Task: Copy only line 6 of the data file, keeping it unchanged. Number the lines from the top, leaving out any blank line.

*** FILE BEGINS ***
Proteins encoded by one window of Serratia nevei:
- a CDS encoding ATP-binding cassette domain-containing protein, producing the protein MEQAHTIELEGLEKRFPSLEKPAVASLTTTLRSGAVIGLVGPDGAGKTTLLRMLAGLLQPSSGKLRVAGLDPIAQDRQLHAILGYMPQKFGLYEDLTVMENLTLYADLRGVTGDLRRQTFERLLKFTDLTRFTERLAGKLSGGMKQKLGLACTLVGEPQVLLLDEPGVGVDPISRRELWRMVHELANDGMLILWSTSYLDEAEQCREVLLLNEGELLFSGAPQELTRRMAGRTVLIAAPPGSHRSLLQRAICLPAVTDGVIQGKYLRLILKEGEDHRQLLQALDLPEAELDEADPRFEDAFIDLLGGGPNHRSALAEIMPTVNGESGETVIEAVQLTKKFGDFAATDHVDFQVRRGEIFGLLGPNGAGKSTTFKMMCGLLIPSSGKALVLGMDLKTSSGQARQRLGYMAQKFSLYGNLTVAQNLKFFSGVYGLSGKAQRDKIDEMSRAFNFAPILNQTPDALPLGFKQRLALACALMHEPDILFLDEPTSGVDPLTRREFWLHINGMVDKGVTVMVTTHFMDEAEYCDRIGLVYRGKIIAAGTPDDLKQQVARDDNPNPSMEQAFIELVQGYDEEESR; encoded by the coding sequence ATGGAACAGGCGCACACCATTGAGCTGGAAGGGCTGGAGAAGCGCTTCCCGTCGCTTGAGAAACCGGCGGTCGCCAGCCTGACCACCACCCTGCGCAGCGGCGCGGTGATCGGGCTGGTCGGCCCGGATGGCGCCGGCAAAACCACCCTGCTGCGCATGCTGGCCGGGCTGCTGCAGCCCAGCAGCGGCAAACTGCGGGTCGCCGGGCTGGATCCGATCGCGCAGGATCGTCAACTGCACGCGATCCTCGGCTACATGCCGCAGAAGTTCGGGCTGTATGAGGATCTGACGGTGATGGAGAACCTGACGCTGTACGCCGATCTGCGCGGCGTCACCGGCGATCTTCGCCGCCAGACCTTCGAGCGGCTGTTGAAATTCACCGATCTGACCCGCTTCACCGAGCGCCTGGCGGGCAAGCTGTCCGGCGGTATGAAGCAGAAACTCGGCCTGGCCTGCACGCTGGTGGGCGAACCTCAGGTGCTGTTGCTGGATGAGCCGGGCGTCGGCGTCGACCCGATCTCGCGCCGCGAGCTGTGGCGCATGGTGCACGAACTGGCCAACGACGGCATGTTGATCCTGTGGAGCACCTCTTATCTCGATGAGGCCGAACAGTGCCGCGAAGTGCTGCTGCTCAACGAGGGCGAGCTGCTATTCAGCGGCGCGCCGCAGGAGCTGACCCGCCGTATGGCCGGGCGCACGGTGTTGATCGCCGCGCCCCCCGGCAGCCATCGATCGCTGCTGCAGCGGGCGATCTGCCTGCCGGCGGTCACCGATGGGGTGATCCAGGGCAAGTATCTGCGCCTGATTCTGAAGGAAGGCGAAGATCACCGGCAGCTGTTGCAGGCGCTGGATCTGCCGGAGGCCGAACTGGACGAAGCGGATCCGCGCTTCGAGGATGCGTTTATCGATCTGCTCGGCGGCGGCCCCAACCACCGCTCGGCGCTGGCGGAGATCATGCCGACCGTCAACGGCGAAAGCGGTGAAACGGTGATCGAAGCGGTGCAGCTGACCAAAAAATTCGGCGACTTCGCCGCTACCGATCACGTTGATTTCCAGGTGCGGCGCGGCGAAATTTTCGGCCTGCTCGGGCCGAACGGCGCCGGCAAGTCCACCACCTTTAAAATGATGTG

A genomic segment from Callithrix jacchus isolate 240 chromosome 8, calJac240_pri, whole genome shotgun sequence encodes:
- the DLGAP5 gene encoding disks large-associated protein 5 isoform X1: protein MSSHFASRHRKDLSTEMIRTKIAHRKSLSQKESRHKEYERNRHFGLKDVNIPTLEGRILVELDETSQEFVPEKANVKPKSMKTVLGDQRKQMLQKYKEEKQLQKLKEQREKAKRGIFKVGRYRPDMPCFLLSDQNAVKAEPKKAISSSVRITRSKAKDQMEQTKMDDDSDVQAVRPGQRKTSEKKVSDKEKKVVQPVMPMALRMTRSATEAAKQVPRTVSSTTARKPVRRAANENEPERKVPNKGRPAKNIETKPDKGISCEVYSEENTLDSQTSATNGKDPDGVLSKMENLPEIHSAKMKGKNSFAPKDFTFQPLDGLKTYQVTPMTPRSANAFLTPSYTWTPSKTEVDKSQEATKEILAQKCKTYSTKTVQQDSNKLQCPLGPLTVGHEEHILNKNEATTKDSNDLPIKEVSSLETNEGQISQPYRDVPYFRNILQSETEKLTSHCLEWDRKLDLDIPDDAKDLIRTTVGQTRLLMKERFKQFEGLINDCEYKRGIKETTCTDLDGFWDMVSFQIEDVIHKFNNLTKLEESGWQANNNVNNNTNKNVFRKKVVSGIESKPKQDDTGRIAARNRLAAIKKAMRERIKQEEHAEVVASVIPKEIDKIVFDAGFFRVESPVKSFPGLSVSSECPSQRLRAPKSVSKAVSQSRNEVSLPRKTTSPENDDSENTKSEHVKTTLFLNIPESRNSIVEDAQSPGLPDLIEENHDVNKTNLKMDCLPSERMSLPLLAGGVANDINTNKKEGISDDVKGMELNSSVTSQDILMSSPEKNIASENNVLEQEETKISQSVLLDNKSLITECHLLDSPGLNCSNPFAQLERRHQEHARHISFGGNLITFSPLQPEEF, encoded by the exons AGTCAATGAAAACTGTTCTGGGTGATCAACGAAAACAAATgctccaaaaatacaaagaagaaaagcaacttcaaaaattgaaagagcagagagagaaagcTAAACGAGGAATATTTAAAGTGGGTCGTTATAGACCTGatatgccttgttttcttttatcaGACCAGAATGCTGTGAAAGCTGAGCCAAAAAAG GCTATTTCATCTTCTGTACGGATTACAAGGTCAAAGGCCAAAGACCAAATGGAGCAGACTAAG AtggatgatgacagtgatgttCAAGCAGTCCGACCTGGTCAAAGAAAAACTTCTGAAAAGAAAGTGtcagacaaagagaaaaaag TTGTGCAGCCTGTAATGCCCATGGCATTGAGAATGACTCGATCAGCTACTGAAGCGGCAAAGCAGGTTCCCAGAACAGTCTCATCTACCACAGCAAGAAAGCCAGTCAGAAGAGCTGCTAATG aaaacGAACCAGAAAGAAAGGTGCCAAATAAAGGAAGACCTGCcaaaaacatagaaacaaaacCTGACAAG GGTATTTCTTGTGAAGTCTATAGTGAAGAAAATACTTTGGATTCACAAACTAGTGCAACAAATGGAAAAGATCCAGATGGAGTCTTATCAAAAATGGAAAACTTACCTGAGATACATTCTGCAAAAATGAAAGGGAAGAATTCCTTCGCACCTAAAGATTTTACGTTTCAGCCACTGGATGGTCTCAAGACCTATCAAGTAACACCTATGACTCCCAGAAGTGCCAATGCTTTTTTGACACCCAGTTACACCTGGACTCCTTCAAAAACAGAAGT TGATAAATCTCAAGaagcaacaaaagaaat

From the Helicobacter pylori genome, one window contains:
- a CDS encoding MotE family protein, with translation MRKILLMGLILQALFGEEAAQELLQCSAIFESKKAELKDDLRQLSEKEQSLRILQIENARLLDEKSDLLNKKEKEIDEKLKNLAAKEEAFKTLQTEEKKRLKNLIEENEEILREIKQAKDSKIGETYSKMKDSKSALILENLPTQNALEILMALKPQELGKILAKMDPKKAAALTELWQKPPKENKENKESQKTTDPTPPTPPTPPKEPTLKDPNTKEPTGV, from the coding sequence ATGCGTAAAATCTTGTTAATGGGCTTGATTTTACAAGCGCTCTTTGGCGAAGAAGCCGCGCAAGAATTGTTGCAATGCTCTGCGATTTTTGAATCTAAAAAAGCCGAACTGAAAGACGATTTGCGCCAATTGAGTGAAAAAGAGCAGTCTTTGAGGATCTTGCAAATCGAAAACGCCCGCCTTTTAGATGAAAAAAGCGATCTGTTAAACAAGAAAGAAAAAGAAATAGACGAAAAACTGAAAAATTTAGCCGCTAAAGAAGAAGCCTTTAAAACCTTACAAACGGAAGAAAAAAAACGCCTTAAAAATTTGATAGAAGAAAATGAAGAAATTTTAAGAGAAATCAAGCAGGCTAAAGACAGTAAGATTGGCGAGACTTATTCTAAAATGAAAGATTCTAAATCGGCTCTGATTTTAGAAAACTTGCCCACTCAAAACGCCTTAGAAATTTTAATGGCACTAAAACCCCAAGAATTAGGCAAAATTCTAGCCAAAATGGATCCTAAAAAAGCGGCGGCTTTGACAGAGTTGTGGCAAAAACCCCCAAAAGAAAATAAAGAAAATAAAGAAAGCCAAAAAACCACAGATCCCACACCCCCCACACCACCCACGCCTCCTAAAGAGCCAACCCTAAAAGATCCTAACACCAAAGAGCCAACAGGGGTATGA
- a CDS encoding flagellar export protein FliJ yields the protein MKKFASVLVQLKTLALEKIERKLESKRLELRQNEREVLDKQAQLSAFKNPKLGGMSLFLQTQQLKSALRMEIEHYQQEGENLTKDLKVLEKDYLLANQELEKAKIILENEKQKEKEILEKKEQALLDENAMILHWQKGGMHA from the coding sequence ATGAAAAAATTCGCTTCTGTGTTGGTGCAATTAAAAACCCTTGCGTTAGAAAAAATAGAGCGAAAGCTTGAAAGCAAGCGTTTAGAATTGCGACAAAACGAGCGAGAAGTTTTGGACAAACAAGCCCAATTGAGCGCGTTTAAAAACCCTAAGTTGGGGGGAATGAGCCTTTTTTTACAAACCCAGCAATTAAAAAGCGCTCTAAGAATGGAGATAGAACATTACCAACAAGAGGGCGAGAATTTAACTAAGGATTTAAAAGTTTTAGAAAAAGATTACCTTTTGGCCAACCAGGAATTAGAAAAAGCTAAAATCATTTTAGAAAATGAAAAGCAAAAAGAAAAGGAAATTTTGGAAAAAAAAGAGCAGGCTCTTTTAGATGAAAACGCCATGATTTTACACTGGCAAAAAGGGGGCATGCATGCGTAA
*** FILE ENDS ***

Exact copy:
- a CDS encoding MotE family protein, with translation MRKILLMGLILQALFGEEAAQELLQCSAIFESKKAELKDDLRQLSEKEQSLRILQIENARLLDEKSDLLNKKEKEIDEKLKNLAAKEEAFKTLQTEEKKRLKNLIEENEEILREIKQAKDSKIGETYSKMKDSKSALILENLPTQNALEILMALKPQELGKILAKMDPKKAAALTELWQKPPKENKENKESQKTTDPTPPTPPTPPKEPTLKDPNTKEPTGV, from the coding sequence ATGCGTAAAATCTTGTTAATGGGCTTGATTTTACAAGCGCTCTTTGGCGAAGAAGCCGCGCAAGAATTGTTGCAATGCTCTGCGATTTTTGAATCTAAAAAAGCCGAACTGAAAGACGATTTGCGCCAATTGAGTGAAAAAGAGCAGTCTTTGAGGATCTTGCAAATCGAAAACGCCCGCCTTTTAGATGAAAAAAGCGATCTGTTAAACAAGAAAGAAAAAGAAATAGACGAAAAACTGAAAAATTTAGCCGCTAAAGAAGAAGCCTTTAAAACCTTACAAACGGAAGAAAAAAAACGCCTTAAAAATTTGATAGAAGAAAATGAAGAAATTTTAAGAGAAATCAAGCAGGCTAAAGACAGTAAGATTGGCGAGACTTATTCTAAAATGAAAGATTCTAAATCGGCTCTGATTTTAGAAAACTTGCCCACTCAAAACGCCTTAGAAATTTTAATGGCACTAAAACCCCAAGAATTAGGCAAAATTCTAGCCAAAATGGATCCTAAAAAAGCGGCGGCTTTGACAGAGTTGTGGCAAAAACCCCCAAAAGAAAATAAAGAAAATAAAGAAAGCCAAAAAACCACAGATCCCACACCCCCCACACCACCCACGCCTCCTAAAGAGCCAACCCTAAAAGATCCTAACACCAAAGAGCCAACAGGGGTATGA